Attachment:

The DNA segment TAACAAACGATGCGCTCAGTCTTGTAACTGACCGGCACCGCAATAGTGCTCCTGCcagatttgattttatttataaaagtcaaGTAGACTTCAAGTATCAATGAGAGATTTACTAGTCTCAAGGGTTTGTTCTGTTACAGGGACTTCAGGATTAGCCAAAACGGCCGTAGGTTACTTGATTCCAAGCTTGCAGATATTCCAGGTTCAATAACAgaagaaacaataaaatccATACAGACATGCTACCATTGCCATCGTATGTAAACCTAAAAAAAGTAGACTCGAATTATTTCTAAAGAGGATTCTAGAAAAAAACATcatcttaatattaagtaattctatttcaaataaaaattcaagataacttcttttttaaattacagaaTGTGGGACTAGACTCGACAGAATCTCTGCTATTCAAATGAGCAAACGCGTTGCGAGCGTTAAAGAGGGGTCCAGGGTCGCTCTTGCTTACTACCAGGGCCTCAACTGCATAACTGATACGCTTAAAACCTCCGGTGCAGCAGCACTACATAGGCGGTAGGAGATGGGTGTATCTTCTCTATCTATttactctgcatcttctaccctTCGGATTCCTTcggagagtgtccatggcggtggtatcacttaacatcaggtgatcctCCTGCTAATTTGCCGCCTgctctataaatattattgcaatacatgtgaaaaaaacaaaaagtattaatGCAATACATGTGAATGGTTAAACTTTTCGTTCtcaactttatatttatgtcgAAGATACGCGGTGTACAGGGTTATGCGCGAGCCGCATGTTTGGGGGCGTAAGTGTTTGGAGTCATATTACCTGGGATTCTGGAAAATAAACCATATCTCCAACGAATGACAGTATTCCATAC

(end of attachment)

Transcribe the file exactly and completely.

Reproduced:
The DNA segment TAACAAACGATGCGCTCAGTCTTGTAACTGACCGGCACCGCAATAGTGCTCCTGCcagatttgattttatttataaaagtcaaGTAGACTTCAAGTATCAATGAGAGATTTACTAGTCTCAAGGGTTTGTTCTGTTACAGGGACTTCAGGATTAGCCAAAACGGCCGTAGGTTACTTGATTCCAAGCTTGCAGATATTCCAGGTTCAATAACAgaagaaacaataaaatccATACAGACATGCTACCATTGCCATCGTATGTAAACCTAAAAAAAGTAGACTCGAATTATTTCTAAAGAGGATTCTAGAAAAAAACATcatcttaatattaagtaattctatttcaaataaaaattcaagataacttcttttttaaattacagaaTGTGGGACTAGACTCGACAGAATCTCTGCTATTCAAATGAGCAAACGCGTTGCGAGCGTTAAAGAGGGGTCCAGGGTCGCTCTTGCTTACTACCAGGGCCTCAACTGCATAACTGATACGCTTAAAACCTCCGGTGCAGCAGCACTACATAGGCGGTAGGAGATGGGTGTATCTTCTCTATCTATttactctgcatcttctaccctTCGGATTCCTTcggagagtgtccatggcggtggtatcacttaacatcaggtgatcctCCTGCTAATTTGCCGCCTgctctataaatattattgcaatacatgtgaaaaaaacaaaaagtattaatGCAATACATGTGAATGGTTAAACTTTTCGTTCtcaactttatatttatgtcgAAGATACGCGGTGTACAGGGTTATGCGCGAGCCGCATGTTTGGGGGCGTAAGTGTTTGGAGTCATATTACCTGGGATTCTGGAAAATAAACCATATCTCCAACGAATGACAGTATTCCATAC